Ordered, That all Members, returned upon Double Returns, do withdraw, till their Returns are determined.
Great Marlow Return.
The House taking Notice, That, by the Book of Returns, there is a Return for the Borough of Great Marlow in the County of Bucks, in Manner following; viz.
|James Chase, Esquire,||By one Indenture, first brought in by the Under-Sheriff, Fourth March.|
|Sir Wm. Whitlock, Knight,|
|James Chase, Esquire,||By another Indenture added after by the High Sheriff, Eighteenth March.|
|Ralph Bucknall, Esquire,|
And a Debate arising in the House, touching the said Return;
The Question was put, That the said Return be a Double Return:
And it passed in the Negative.
Ordered, That the Indenture by which Mr. Bucknall is returned to serve as a Burgess for the said Borough of Great Marlow, be taken off the File.
Ordered, That the Clerk of the Crown do attend this House, upon Monday Morning next, at Ten of the Clock, to give an Account concerning the said Return of Members to serve in this present Parliament for the Borough of Great Marlow in the County of Bucks.
The King's Speech reported.
Then Mr. Speaker reported to the House, That, upon their attending his Majesty Yesterday in the House of Peers, his Majesty was pleased to make a gracious Speech to both Houses of Parliament: And that, by reason of the great Noise that was made, and the Length of the Speech, he had desired and obtained a Copy thereof: Which he read, and is as followeth; viz.
My Lords and Gentlemen,
I AM resolved to leave nothing unattempted on My Part, which may contribute to the Peace and Prosperity of this Nation: And, finding my Presence in Ireland will be absolutely necessary, for the more speedy Reducing of That Kingdom, I continue my Resolution of going thither as soon as may be: And I have now called you together for your Assistance, to enable Me to prosecute that War with Speed and Vigour: In which I assure Myself of your chearful Concurrence, being a Work so necessary for your own Safeties.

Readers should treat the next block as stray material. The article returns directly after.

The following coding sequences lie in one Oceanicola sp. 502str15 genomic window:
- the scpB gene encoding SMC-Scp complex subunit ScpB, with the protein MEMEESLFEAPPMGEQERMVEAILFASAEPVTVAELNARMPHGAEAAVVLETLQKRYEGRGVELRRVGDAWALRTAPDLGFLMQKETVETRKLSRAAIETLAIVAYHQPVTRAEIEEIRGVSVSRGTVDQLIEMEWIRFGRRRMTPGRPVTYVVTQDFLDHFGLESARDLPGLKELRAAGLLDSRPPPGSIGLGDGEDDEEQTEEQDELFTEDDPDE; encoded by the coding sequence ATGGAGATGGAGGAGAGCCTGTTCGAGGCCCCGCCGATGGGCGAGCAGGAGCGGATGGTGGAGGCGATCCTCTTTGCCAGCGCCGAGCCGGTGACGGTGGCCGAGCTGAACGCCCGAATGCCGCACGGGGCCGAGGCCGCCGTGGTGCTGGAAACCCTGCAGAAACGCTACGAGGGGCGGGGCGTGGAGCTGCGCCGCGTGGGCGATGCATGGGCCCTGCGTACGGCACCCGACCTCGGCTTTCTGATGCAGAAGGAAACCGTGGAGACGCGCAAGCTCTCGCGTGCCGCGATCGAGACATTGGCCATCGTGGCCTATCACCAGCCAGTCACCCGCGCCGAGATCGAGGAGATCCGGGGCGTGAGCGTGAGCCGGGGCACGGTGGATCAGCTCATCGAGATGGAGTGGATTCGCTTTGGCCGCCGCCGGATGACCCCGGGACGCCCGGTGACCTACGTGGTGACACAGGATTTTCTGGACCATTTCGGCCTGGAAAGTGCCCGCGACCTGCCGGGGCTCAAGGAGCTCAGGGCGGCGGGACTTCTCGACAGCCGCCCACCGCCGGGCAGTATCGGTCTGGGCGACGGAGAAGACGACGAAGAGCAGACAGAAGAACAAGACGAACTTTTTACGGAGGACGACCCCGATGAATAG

In order to This, I desire you will forthwith make a Settlement of the Revenue: and I cannot doubt but you will therein have as much Regard for the Honour and Dignity of the Monarchy in My Hands, as hath been lately shewed to others: And I have so great a Confidence in you, that if no quicker or more convenient Way can be found for the Raising of ready Money (without which the Service cannot be performed), I shall be very well content, for the present, to have it made such a Fund of Credit, as may be useful to yourselves, as well as Me, in this Conjuncture; not having the least Apprehensions, but that you will provide for the taking off all such Anticipations as it shall happen to fall under.